12.04.19 | ISSUE 61

After a few months hiatus Scanzone is back, and in this issue has a deluge of new graphics cards. While some of the new cards are ultra-high-end models with an eye watering price tag, some of the new cards are attractively priced and could be a great option for upgrading an ageing gaming PC. Read on to find out more.

GeForce rtx 2060

1. NVIDIA GeForce RTX 2060 and GTX 1660 Ti

While the first few models of the GeForce 20-series were undoubtedly fast, they also raised the bar in terms of pricing. As such, it’s good to see a more affordable model now making its way onto the market. The new GeForce RTX 2060 is a full Turing GPU, giving you the benefits of the new RTX technology such as DXR ray tracing and DLSS post-processing.

Normally the xx60-model of a GeForce series is a whole new GPU built from the ground-up, but this time round the 2060 is based on the same TU106 GPU as the existing 2070. Thus, while the 2070 has 2,304 CUDA cores, the 2060 has 1,920, a 17% drop. Meanwhile, the Tensor cores drops by 15% from 288 to 240, and the RT cores by 17% from 36 to 30. The 2060 also has less memory, being armed with 6GB of GDDR6. These reductions in capabilities are balanced out by an approximate £200 difference in price, making the 2060 the first 20-series graphics card to retail for well under £500, with a typical price of around £359.

Following up just a few weeks after the RTX 2060 NVIDIA also released the first cut-down GPU based on the Turing architecture, the GTX 1660 Ti. This makes use of the GTX rather than the RTX moniker because despite its Turing architecture, the new GTX 1660 Ti lacks any Tensor or RT cores so doesn’t support DXR or DLSS. However, as its armed with 1536 CUDA cores and 6GB of GDDR6 memory its not to be underestimated, as you’ll see in the benchmarks to come.

Model RTX 2060 RTX 2070 6GB GTX 1060 GTX 1660 Ti GTX 1070 GTX 1070 Ti
Architecture Turing Turing Pascal Turing Pascal Pascal
GPU TU106 TU106 GP106 TU116 GP104 GP104
CUDA Cores 1,920 2,304 1,280 1,536 1,920 2,432
Tensor Cores 240 288 0 0 0 0
RT Cores 30 36 0 0 0 0
Base Clock 1,365MHz 1,410MHz 1,506MHz 1,500MHz 1,506MHz 1,607MHz
Boost Clock 1,680MHz 1,710MHz 1,708MHz 1,770MHz 1,683MHz 1,683MHz
Memory Controller 192-bit 256-bit 192-bit 192-bit 256-bit 256-bit
TDP 160W 175W 120W 120W 150W 180W
Typical price (inc VAT) £359 £549 £229 £269 £349 £449

We put two new GeForce cards through their paces in one of our 3XS Vengeance gaming PCs, which has an Intel Core i7 8086K CPU and 16GB of RAM. Given the high spec of the graphics cards we were testing all the benchmarks were run at a resolution of 2560 x 1440 at the highest quality settings with all the eye candy and post-processing turned on. All the cards were tested with the latest NVIDIA driver using a fresh install of Windows 10 Home.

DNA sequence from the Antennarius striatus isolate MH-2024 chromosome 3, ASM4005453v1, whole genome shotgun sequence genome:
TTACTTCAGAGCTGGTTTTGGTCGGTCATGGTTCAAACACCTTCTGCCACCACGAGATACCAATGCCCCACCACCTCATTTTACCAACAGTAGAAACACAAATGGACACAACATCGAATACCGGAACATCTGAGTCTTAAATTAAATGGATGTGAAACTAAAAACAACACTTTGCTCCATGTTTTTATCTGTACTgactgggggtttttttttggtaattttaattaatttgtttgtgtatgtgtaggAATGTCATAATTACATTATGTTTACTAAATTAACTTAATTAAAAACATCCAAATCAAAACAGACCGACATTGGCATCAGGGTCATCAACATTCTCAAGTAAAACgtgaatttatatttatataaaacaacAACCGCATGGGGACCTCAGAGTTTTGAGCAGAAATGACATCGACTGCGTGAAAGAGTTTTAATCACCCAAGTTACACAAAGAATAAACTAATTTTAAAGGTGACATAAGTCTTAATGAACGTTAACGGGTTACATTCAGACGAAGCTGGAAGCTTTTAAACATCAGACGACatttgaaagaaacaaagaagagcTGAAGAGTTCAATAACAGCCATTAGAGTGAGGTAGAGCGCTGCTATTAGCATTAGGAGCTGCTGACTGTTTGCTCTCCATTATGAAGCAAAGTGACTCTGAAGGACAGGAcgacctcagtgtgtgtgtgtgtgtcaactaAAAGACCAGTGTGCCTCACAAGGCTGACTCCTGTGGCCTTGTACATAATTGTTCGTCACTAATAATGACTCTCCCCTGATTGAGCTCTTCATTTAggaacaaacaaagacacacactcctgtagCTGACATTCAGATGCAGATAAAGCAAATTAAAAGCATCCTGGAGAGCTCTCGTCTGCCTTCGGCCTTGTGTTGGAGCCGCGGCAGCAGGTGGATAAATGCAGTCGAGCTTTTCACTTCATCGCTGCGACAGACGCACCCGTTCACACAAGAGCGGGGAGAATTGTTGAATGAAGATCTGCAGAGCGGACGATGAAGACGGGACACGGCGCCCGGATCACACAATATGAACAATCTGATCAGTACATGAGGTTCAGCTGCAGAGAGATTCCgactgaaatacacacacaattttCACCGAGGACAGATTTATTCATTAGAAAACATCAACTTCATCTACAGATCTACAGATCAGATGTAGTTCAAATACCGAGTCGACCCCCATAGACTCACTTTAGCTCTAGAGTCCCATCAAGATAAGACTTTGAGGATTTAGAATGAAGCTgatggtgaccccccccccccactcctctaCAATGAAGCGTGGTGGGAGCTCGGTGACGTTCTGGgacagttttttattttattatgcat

The old 1070 and 1070 Ti graphics cards were a great choice for gaming at 2560 x 1440, so it’s good to see both models can render a modern game such as Battlefield V at a smooth frame rate. The new 2060 really showed its mettle though, playing Battlefield V 27% faster than the 1070, a great achievement considering both cards retail for a very similar price. The new 1660 Ti also proved very capable, producing near identical performance to the significantly more expensive 1070.

We also benchmarked the new 2060 in Shadow of the Tomb Raider, where it out performed the 1070 by a comfortable margin and just edged past the 1070 Ti. The new 1660 Ti once again showed off the benefits of its Turing pedigree, zipping past the older and more expensive 1070.

The last game we benchmarked was The Witcher 3. Once gain the new 2060 proved a significant 25% faster than the 1070, but only slightly faster than the 1070 Ti. And as in the other games the new 1660 Ti showed its worth against the older and more expensive 1070.

As the 2060 is a full implementation of the Turing architecture it supports DXR, which is Microsoft’s API for ray tracing in games. Battlefield V is the first game to support DXR via a recent series of patches, so we also wanted to see how the new 2060 handled the DXR effects such as ray-traced reflections.

While the 2060 achieved a smooth minimum framerate of 65fps in Battlefield V at 2560 x 1440, enabling DXR dropped the framerate by 45%, making the game choppy and unplayable. We therefore dropped the resolution to a less demanding 1920 x 1080. As you can from the graph, even at this resolution Battlefield V with DXR enabled is still very demanding, with the minimum frame rate dropping down from a silky smooth 90fps to 49fps. While this is a playable frame rate and so therefore it’s fair to say that the new 2060 will allow you to enjoy the gorgeous new ray traced reflections, but there’s a significant trade-off: to achieve a smooth framerate you’ll need to drop down the resolution.


The first few models of the new GeForce RTX 20-series set new records for performance, but also upped the bar for pricing, with the flagship 2080 Ti model retailing for well over £1000.

The fourth member of the series, the new RTX 2060, is a more moderate affair, retailing for around £359. Armed with 1,920 CUDA cores, 240 Tensor cores and 30 RT cores plus 6GB of GDDR6 memory it proved capable of playing the most demanding games at 2560 x 1440 smoothly. Most importantly of all the new RTX 2060 is significantly faster than the old GTX 1070, which retails for a very similar price.